By: Michael E. Rogers, Professor and Center Director, UF/IFAS Citrus Research and Education Center
Citrus is intrinsically tied to the Floridian experience. We grow more of it than anywhere in the world. We are the center of orange juice production for the United States. Citrus groves have long defined our landscapes.
Yet, since the early 2000s, an invasive insect, the Asian Citrus Psyllid (ACP), has transmitted a deadly citrus disease to virtually every grove in Florida. The result has been devastating. Orange production in Florida dropped from 245,000 boxes in 2003/2004 to an all-time low of 45,000 in 2017.
But Florida growers, the state legislature, and scientists responded rapidly and aggressively.
Funding to find solutions was provided and University of Florida research agendas were redirected to learn more about the insect, the pathogen, how it effects the citrus tree and, most importantly, find growing practices that support Florida’s citrus growers.
At the University of Florida Institute of Food and Agricultural Sciences, researchers have discovered ways to control the insect, have learned what are the best nutrition and irrigation methods to support trees, have developed varieties that are more tolerant to the disease, and created innovative techniques to enable citrus groves to survive and thrive in this new environment. Investment in citrus research is one of the fundamental reasons why Florida’s citrus production exists today despite the dire predictions that the industry would not survive the citrus greening situation.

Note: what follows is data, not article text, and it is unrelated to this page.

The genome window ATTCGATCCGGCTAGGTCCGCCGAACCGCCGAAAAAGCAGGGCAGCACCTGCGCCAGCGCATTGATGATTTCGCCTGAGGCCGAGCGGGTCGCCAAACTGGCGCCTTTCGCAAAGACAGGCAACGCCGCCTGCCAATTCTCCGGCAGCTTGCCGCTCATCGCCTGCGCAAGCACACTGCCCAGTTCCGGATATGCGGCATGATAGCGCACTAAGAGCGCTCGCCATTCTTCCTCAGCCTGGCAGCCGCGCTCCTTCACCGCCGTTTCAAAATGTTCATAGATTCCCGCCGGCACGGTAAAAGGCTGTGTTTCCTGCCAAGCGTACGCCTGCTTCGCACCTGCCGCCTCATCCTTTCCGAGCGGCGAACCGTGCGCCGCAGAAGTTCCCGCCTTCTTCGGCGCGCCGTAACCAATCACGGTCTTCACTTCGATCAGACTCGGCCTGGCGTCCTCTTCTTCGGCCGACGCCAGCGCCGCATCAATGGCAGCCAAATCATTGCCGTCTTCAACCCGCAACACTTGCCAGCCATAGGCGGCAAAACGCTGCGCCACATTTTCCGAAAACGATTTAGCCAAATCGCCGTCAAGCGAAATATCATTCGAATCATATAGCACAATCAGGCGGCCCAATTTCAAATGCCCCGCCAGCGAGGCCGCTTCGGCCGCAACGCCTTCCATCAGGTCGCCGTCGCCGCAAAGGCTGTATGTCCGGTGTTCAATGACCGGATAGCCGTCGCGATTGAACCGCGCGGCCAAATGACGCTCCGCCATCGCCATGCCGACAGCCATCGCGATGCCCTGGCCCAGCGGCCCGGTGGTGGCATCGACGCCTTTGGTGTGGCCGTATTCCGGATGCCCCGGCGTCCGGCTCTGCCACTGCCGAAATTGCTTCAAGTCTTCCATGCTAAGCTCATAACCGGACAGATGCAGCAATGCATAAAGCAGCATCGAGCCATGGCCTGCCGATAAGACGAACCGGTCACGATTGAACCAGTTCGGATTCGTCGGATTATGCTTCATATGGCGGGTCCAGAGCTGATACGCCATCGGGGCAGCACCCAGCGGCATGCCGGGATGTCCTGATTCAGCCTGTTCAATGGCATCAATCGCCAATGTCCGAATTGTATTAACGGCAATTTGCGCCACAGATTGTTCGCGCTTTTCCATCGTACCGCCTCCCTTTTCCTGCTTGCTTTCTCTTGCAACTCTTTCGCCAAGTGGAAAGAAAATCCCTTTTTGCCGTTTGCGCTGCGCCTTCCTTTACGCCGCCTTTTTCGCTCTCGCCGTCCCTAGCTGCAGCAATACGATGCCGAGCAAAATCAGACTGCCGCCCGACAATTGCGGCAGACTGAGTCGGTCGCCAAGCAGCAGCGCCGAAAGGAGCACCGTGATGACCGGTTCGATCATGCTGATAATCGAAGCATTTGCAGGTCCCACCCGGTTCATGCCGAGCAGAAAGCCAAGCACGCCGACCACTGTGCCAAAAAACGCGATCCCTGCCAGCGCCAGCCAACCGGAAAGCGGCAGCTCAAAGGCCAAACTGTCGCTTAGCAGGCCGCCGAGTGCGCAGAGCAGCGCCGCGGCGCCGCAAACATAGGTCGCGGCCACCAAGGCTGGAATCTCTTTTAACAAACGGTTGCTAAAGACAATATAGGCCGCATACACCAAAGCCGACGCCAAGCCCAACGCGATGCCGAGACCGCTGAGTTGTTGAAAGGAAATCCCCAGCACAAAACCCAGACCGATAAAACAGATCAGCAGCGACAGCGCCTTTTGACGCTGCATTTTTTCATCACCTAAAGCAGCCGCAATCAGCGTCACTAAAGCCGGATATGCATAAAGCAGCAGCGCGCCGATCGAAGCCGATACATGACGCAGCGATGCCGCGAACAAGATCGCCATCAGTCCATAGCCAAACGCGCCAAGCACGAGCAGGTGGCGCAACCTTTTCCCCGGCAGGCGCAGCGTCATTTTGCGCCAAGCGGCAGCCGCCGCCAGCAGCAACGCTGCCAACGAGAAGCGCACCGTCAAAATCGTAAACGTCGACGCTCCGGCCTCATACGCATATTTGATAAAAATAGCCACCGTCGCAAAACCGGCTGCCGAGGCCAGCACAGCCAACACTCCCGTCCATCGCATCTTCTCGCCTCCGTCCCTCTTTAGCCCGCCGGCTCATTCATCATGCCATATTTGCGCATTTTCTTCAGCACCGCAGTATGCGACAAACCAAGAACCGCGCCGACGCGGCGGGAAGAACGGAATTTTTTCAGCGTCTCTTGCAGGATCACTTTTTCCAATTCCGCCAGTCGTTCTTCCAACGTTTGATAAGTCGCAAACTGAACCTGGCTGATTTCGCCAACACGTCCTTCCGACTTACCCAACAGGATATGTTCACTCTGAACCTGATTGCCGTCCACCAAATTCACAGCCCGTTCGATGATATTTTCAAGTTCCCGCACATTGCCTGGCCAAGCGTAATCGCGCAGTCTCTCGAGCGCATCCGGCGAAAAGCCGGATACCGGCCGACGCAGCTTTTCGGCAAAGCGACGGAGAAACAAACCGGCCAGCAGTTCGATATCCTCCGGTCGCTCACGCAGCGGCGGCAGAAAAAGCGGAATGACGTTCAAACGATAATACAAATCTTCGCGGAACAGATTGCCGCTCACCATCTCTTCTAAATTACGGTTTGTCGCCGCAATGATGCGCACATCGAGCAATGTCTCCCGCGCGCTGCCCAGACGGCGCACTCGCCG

Most of these results are the product of state and federally supported research projects. Some research projects were made possible by State of Florida Legislative supported citrus initiative funds. That investment produced new knowledge about better nutrition methods that keep trees productive longer and researched natural sweetness enhancers that may lead to citrus beverages with lower sugar content. UF/IFAS researchers also used these investments to research citrus plant health from the ground up, working on soil that surrounds citrus tree roots. They looked at whether shade can help trees fight citrus greening and found out about natural biocontrols for the Asian citrus psyllid. These funds supported research that looked to breeding citrus greening tolerant and citrus greening resistant trees – the ultimate solution that will support the multi- billion industry in Florida.
Citrus scientific research may sound expensive, but it usually represents less than .1 percent of the total economic impact that the citrus industry has for the Florida economy. And growers have faith in the process. A recent survey conducted by a Florida agricultural media outlet found that over 70 percent of Florida growers think that continued scientific pursuit of a breakthrough in defeating citrus greening is a viable opportunity.
State funding investment in scientific research directly provides Florida growers with reasonable, pragmatic solutions to successfully grow citrus in this new age of citrus greening.
Financial support for research is working. Continued support is needed so we may build on this knowledge portfolio and secure the future of Florida citrus. Together we are making significant progress.
For a copy of a report on the impact of the state funding citrus initiative at UF/IFAS, please contact Ruth Borger at firstname.lastname@example.org